Jasmine Toguchi, by Debbi Michiko Florence and illustrated by Elizabet Vukovic: Jasmine Toguchi is one of my favorite new characters in kid lit, for her spunk, her pluck, and most importantly, her strong will to succeed at any new task she undertakes. I adore her diverse family and the wholesome plots and characters, and I simply can’t rave about the four books in this series enough! The newest book in the series, Jasmine Toguchi, Drummer Girl, was a CYBILS winner for easy chapter books!
Clementine, by Sara Pennypacker and illustrated by Marla Frazee: If you loved Ramona Quimby when you were growing up, you will adore Clementine — and so will your kids. Get ready for the escapades of this hilarious third grader, with her spunk, energy and unique take on school and friends. Your children will find themselves wishing Clementine was their real best friend, and they will be laughing out loud as they read these books, so much so that you will want to read them, too!
Great Family Read Aloud Books When Your Youngest is in 1st or 2nd Grade
Girls Who Code, by Stacia Deutsch and illustrated by Reshma Saujani: Girls in STEM? Yes please! We love this chapter book series! Published in partnership with Girls Who Code, this fabulous series is perfect for any child interested in coding, computer science, and technology. The books are centered around the school coding club and embrace themes of friendship and ingenuity as much as they focus on sequencing and loops. Hailed as The Baby-Sitters Club for this generation, you definitely do not want to miss this series!
The One and Only Ivan, by Katherine Applegate: Inspired by a true story, this beautiful, powerful novel is written from the perspective of Ivan, a captive gorilla who spent twenty-seven years behind the glass walls of an enclosure at a shopping center. Ivan grew accustomed to being watched by humans all day every day. Only when a new baby elephant is brought into captivity after being taken from the wild does Ivan recognize he needs a change — and all of the captive animals need a change — for the better.
The Miraculous Journey of Edward Tulane, by Kate DiCamillo: A young girl named Abilene owns a three-foot tall china rabbit named Edward Tulane who she loves dearly. Edward, however, is only a toy who cannot speak, yet he can certainly think. And he thinks about one person only: himself. One day, Abilene loses her prized Edward when several mean boys on a boat throw him overboard. This is Edward’s story, from the ocean to the streets and among various different owners, each of whom leaves an imprint on Edward and, eventually, teach him how to open his heart and love.
The Hundred Dresses, by Eleanor Estes and illustrated by Louis Slobodkin: This classic story won a Newbery award in 1945 and has never been out of print since. The story centers around Wanda Petronski, a Polish child living in Connecticut who wears the same faded blue dress to school every day. Though Wanda claims she has one hundred dresses at home, her classmates ridicule her relentlessly, until the day that Wanda is pulled out of school. Her classmates are never able to apologize, and it is through their actions and regrets that we see a beautiful and important story about bullying, standing up for others, and accepting differences — a story that resonates as much today as it did when it was first written.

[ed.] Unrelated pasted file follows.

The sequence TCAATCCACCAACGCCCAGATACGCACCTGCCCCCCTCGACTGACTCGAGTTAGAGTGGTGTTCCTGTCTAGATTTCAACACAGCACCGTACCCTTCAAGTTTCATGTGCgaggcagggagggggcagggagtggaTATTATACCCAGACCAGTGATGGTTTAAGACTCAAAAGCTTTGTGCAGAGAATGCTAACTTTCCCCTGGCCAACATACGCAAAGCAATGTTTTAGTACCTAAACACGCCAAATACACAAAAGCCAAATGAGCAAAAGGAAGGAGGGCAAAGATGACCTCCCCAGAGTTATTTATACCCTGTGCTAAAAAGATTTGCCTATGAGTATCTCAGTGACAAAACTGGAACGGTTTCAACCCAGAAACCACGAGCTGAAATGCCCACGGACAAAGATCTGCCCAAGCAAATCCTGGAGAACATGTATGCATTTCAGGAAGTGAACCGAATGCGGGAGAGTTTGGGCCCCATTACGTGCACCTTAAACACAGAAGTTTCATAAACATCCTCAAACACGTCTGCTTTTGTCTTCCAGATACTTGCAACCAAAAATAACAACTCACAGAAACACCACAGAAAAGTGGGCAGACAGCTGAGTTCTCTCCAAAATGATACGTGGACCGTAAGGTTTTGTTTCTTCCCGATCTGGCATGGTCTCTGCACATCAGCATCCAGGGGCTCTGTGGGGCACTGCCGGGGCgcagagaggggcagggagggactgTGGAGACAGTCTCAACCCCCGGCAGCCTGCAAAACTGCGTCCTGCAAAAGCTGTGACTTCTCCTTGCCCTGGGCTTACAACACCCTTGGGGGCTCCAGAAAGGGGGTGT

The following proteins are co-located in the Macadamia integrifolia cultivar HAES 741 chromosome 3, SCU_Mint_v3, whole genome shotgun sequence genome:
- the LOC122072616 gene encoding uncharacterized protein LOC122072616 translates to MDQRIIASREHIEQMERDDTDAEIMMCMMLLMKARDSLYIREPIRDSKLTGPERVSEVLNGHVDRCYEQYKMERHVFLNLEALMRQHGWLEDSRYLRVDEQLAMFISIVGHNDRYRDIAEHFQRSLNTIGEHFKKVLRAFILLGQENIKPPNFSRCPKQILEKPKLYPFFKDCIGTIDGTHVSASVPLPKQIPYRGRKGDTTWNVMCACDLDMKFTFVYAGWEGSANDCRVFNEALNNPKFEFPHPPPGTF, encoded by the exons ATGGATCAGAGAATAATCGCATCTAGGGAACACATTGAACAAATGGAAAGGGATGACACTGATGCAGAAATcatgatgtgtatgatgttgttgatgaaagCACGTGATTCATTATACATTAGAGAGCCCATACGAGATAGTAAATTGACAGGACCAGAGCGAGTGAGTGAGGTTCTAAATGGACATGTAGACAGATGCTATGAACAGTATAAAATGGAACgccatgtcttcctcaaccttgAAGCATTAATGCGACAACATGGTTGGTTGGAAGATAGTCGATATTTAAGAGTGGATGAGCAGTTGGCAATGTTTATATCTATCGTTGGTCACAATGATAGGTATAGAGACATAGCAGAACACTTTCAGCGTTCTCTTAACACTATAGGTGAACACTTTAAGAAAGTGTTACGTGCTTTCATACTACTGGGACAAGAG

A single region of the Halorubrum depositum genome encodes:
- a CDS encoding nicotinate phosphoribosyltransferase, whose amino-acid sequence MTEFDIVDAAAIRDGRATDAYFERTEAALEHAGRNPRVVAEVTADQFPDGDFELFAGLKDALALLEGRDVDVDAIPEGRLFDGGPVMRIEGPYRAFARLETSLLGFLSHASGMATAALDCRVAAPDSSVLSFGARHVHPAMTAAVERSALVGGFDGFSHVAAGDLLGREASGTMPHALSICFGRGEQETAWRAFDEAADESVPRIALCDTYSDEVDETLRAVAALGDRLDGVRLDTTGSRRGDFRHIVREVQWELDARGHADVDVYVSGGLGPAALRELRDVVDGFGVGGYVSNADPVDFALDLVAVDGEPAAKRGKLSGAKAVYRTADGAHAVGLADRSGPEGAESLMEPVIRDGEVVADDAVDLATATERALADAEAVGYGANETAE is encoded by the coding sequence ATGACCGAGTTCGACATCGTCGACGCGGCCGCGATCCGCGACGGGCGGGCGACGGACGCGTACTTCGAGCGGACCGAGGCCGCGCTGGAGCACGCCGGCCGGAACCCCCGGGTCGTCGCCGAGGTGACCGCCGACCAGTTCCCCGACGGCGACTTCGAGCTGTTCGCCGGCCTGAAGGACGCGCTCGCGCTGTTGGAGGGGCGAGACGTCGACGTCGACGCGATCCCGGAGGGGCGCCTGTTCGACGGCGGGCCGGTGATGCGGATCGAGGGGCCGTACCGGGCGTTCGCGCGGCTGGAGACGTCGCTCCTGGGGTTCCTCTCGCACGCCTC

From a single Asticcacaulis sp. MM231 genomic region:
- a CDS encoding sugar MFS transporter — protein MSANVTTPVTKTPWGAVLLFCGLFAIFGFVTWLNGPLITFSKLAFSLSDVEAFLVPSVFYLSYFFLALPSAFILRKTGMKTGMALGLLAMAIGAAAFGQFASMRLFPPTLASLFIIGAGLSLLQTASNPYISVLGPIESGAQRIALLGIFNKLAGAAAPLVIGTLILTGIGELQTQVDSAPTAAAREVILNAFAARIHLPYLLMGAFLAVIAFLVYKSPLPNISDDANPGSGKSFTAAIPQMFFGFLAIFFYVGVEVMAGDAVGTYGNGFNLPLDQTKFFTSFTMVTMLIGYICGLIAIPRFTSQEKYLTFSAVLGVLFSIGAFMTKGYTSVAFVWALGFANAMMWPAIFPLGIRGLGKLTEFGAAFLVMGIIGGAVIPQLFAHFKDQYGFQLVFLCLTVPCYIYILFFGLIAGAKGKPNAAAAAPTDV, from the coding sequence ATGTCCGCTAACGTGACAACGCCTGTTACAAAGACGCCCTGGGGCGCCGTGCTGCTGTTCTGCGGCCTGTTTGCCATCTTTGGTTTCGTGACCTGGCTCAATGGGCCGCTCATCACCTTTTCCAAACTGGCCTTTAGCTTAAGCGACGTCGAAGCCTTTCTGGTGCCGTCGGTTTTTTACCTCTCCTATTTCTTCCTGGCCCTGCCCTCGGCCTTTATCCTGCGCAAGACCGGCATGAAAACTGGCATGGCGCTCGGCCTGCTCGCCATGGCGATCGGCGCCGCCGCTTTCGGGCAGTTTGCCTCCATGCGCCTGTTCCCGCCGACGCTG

Wishtree, by Katherine Applegate: “Trees can’t tell jokes, but they can certainly tell stories…” And so it is with Red, a majestic oak tree that is nearly two hundred and sixteen “rings” old, harboring secrets and stories that have been nearly forgotten by the people in the community in which it lives. Red is a wishtree who watches over the neighborhood, keeping mostly to himself. When a Muslim family moves onto the street, however, Red witnesses firsthand that all neighbors aren’t so welcoming, and even children are forced to undergo hateful messages. It is then that Red realizes his status as a wishtree is more important than ever, and it might be just the time to break with tradition and intervene. For our full review of Wishtree, click here!
The Wild Robot, by Peter Brown: Roz wakes up for the very first time alone on a remote island. She has no idea who she is or how she got there, but she knows one thing: she is a robot, and she is programmed to survive. How, though, when no one in the wild is like her? Roz must learn to adapt to her surroundings, but the only ones she can learn from are the island’s animals… and the animals aren’t so welcoming of the “monster” in their midst. Will an orphaned gosling help Roz save herself?
Charlie and the Chocolate Factory, by Roald Dahl: Willy Wonka’s chocolate factory is opening!! But only five lucky children will be allowed inside. Who will get those golden tickets? And what will happen when the kids get inside the magical, mysterious factory? Will the nice guy finish first, or will the other four be punished for all kinds of misbehavior? This is a tale of morality wrapped up in chocolate, and it has been entertaining kids for decades. Even in a world where imagination reigns supreme and life is filled with chocolate rivers and fizzy lifting drinks, children that are “good” and “bad” get just what they deserve!
Sideways Stories from Wayside School, by Louis Sachar: Oh no! A terrible mistake has been made! Wayside School has been built thirty stories high, with one classroom on top of another. The builder says he is sorry, but that doesn’t really help. Why? Because all sorts of shenanigans are in store, especially on the thirteenth floor. If your kids love to read funny stories, these classics will have them laughing out loud!
James and the Giant Peach, by Roald Dahl and illustrated by Quentin Blake: James loses his parents in a tragic way – they are eaten by a rhinoceros! Off he goes to live with his two aunts, where life simply ceases to be fun. But when he accidentally drops some magic crystals by the old peach tree, strange things begin to happen, and the peach at the top of the tree suddenly grows… and grows… and grows. And when it starts to roll away? Well, that’s when the adventure happens, of course!
Great Family Read Aloud Books When Your Youngest is in 3rd or 4th Grade